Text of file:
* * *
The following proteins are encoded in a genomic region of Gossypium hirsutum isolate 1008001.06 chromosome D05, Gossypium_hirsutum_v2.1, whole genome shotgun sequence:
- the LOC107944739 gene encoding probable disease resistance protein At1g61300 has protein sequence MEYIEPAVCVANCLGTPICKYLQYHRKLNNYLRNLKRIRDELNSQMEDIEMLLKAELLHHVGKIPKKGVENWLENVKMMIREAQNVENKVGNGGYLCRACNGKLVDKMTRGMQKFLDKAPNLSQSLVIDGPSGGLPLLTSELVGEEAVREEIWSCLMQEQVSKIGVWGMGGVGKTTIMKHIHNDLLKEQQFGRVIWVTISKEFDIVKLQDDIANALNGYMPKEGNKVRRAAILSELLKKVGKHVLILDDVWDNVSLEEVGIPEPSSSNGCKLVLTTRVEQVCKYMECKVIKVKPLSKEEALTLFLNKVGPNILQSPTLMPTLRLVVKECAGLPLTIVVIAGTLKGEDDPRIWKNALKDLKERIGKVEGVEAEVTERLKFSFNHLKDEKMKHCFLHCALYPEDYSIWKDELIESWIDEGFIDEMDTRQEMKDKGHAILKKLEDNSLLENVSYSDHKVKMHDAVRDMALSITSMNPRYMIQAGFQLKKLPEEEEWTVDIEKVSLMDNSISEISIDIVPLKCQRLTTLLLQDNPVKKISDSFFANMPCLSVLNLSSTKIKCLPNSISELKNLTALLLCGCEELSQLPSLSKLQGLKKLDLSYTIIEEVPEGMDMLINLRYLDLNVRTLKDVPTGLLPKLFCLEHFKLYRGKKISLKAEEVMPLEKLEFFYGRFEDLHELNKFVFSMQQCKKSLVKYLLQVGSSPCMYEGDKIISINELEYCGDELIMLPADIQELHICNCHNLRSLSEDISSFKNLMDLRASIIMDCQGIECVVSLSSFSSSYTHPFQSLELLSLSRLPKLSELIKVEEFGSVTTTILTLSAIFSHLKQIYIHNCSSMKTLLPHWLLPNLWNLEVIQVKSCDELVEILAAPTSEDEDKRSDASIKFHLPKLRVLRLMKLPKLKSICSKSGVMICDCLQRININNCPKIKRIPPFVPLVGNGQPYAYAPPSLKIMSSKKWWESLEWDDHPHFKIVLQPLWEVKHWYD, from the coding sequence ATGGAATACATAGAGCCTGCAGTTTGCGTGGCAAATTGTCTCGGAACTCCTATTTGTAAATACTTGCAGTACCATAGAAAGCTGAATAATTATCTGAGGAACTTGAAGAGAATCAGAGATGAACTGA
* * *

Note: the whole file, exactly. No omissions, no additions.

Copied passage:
The following proteins are encoded in a genomic region of Gossypium hirsutum isolate 1008001.06 chromosome D05, Gossypium_hirsutum_v2.1, whole genome shotgun sequence:
- the LOC107944739 gene encoding probable disease resistance protein At1g61300 has protein sequence MEYIEPAVCVANCLGTPICKYLQYHRKLNNYLRNLKRIRDELNSQMEDIEMLLKAELLHHVGKIPKKGVENWLENVKMMIREAQNVENKVGNGGYLCRACNGKLVDKMTRGMQKFLDKAPNLSQSLVIDGPSGGLPLLTSELVGEEAVREEIWSCLMQEQVSKIGVWGMGGVGKTTIMKHIHNDLLKEQQFGRVIWVTISKEFDIVKLQDDIANALNGYMPKEGNKVRRAAILSELLKKVGKHVLILDDVWDNVSLEEVGIPEPSSSNGCKLVLTTRVEQVCKYMECKVIKVKPLSKEEALTLFLNKVGPNILQSPTLMPTLRLVVKECAGLPLTIVVIAGTLKGEDDPRIWKNALKDLKERIGKVEGVEAEVTERLKFSFNHLKDEKMKHCFLHCALYPEDYSIWKDELIESWIDEGFIDEMDTRQEMKDKGHAILKKLEDNSLLENVSYSDHKVKMHDAVRDMALSITSMNPRYMIQAGFQLKKLPEEEEWTVDIEKVSLMDNSISEISIDIVPLKCQRLTTLLLQDNPVKKISDSFFANMPCLSVLNLSSTKIKCLPNSISELKNLTALLLCGCEELSQLPSLSKLQGLKKLDLSYTIIEEVPEGMDMLINLRYLDLNVRTLKDVPTGLLPKLFCLEHFKLYRGKKISLKAEEVMPLEKLEFFYGRFEDLHELNKFVFSMQQCKKSLVKYLLQVGSSPCMYEGDKIISINELEYCGDELIMLPADIQELHICNCHNLRSLSEDISSFKNLMDLRASIIMDCQGIECVVSLSSFSSSYTHPFQSLELLSLSRLPKLSELIKVEEFGSVTTTILTLSAIFSHLKQIYIHNCSSMKTLLPHWLLPNLWNLEVIQVKSCDELVEILAAPTSEDEDKRSDASIKFHLPKLRVLRLMKLPKLKSICSKSGVMICDCLQRININNCPKIKRIPPFVPLVGNGQPYAYAPPSLKIMSSKKWWESLEWDDHPHFKIVLQPLWEVKHWYD, from the coding sequence ATGGAATACATAGAGCCTGCAGTTTGCGTGGCAAATTGTCTCGGAACTCCTATTTGTAAATACTTGCAGTACCATAGAAAGCTGAATAATTATCTGAGGAACTTGAAGAGAATCAGAGATGAACTGA